Live-Taped Video Corridor
Revised by Te Rima Whakatau Bruce was one of Americas most influential, versatile and prominent artist that had become in the 1960s. His works span out a whole range of photography, neon, videotapes, sculpture, drawing and printmaking.
Bruce was born on December 6, 1941 in Fort Wayne Indiana. He graduated with a BFA from the University of Wisconsin, Madison, in 1964, and with an MFA from the University of California, Davis, in 1966. He stopped painting in 1965 and began to make sculptures, performance pieces and films. Some of Nauman's earliest work was shaped by ideas that arose in the wake of Minimalism in the late 1960s. He moved in 1966 to San Francisco. Made sculptures based on the backs of objects or moulded from parts of his own body; also works concerned with the notion of hiddenness or inaccessibility, and neon pieces with words. (http://www.theartstory.org/artist-nauman-bruce.htm)(http://www.tate.org.uk/art/artists/bruce-nauman-1691)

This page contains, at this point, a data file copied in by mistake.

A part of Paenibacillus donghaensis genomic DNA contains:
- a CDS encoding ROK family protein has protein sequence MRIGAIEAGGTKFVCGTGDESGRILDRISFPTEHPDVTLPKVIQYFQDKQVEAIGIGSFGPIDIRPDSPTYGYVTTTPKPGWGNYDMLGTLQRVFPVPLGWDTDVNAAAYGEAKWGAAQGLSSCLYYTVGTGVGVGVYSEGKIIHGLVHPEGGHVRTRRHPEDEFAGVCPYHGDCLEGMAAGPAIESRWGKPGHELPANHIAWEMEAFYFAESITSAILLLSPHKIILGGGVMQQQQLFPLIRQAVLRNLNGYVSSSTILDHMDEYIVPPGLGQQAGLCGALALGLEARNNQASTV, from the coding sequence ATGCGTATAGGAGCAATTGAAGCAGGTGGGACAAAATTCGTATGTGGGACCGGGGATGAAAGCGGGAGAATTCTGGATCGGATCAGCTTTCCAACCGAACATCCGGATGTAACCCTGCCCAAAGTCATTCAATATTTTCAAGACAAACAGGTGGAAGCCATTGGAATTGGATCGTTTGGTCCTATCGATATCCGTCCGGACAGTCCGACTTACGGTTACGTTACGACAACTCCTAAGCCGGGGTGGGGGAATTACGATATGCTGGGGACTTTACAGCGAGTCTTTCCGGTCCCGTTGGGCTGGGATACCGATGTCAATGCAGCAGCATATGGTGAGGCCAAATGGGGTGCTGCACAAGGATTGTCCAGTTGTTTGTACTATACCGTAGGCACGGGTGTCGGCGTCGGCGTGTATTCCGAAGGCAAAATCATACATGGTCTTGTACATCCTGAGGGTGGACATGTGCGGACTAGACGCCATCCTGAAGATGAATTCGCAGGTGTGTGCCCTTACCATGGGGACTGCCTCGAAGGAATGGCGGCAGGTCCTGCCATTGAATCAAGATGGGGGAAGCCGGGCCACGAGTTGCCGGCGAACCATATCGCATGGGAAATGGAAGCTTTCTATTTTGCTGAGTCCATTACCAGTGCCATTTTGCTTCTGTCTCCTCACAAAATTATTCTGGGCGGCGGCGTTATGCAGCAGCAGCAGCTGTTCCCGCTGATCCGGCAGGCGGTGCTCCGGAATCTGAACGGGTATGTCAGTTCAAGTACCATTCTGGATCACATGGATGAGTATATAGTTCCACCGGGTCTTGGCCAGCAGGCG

One of his very early works is "Live taped Video corridor". This particular installation consists of a narrow corridor. There are two monitors stationed at the end of this corridor, one on top of another. There is a camera fixed at the entrance of this corridor which is connected to one of the monitors, whereas the other monitor shows a pre-recorded image of the corridor. Therefore, when a person moves along the corridor towards the monitors, he gets further away from the camera. Its almost like he's walking away from himself. The narrow corridor creates a confined environment enhancing the focus on the monitors. (http://ruchikarajanimaisd.blogspot.co.nz/2013/01/bruce-nauman-live-taped-video-corridor.html)(http://www.guggenheim.org/new-york/collections/collection-online/artwork/3153)